Yet, this same group has now suddenly discovered its vocal cord, brandishing fanciful placards and intermittently puncturing the air with threats of naked marches.
Make no mistake: the abduction of the Chibok girls is an enormous tragedy, one that bears the sordid imprint of our collective failure as a nation. Mobilization to wrest the girls from their abductors is a good thing, and pressure should continue to be piled on the uniquely maladroit current occupant of Aso Rock until the girls are found. Unlike 20 billion dollars, this is one problem that cannot be made to disappear into thin air, and the President and his cabinet should not be allowed any rest until the girls are reunited with their families.
Yet, all told, this is too easy a fight. It is easy because it is predictable, and it is predictable because the moral lines are sharply drawn, too sharply drawn in fact. Pray, how can anyone in their right mind be opposed to a campaign to rescue innocent girls from their abductors?
That said, a society’s moral struggles are not always so easily articulated, let alone resolved, and often times true courage is to be found in taking a stance against the prevailing current. The real tragedy of our nation is that the dominant instinct of our so-called civil society activists (as for religious leaders and politicians, the less said, the better) is to fight the popular cause, and even then, only in the abstract. It is good to demand that the government guarantee the social rights of its citizens, to insist on a right to housing, and to demand free and fair elections. Those things are important and, if I may add, clear cut.
The Same Sex (Marriage) Prohibition Act was not. It was (and remains) a divisive issue, one in which an initial feeling of disgust is regularly allowed to impede critical debate. But that is precisely what should have recommended it to civil society; a matter in which the public has leaned in one direction, but where public enlightenment would have advanced the debate. It is morally ambiguous. And that is the point.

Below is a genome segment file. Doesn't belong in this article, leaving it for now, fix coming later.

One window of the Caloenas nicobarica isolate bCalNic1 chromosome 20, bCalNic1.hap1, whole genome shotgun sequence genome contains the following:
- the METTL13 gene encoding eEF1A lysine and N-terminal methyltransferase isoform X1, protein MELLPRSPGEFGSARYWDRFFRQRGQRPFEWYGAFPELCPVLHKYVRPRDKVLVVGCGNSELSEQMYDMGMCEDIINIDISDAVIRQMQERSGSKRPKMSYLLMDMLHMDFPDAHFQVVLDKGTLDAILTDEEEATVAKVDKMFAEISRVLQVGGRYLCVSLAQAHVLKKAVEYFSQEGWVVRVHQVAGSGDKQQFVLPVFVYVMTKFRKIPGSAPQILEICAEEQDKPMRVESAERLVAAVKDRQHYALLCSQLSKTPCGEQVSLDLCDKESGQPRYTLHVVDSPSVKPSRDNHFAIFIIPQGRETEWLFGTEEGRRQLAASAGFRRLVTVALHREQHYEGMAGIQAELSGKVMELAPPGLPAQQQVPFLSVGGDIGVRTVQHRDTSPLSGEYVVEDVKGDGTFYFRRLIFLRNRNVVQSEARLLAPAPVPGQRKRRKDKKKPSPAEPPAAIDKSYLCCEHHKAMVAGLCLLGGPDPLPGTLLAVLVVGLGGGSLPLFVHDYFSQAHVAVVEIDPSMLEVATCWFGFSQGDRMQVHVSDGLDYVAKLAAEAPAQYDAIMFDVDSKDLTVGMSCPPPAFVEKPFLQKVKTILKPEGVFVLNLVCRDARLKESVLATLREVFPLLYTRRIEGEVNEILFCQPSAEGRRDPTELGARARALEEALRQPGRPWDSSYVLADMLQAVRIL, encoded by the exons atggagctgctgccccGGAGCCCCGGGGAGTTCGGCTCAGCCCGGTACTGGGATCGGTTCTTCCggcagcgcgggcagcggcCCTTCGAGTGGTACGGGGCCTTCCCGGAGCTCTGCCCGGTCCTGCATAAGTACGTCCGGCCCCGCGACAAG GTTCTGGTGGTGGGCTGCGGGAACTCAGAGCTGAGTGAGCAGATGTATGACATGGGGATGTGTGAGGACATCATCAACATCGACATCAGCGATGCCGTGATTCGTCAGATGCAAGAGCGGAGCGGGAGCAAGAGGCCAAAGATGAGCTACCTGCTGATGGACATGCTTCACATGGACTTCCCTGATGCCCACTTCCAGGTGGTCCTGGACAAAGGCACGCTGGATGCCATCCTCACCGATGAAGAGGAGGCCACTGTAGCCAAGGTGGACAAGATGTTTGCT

When you are the father of two boys, happily married and secure in your heterosexual skin, you are constantly asked why you speak up for those ‘those people’ and why you couldn’t just stay out of it since ‘it’s none of your problem.’
Here is my answer, in brief: If the study of society teaches us anything at all, it is that, in this life, everything is connected. Men who identify as feminists do so because they know that what touches one, touches all. This is something most Nigerians are yet to internalize. We want security, but balk at any serious discussion of justice. We want to free the Chibok girls, while keeping our gay compatriots firmly locked in their closets. You don’t have to be a theorist of democracy to know that both issues are connected, and that any society that purports to sacrifice one for the other will ultimately have neither.
As we march for the girls, let us not forget the gays.
Professor Obadare, a sociologist, teaches at the University of Kansas in the United States.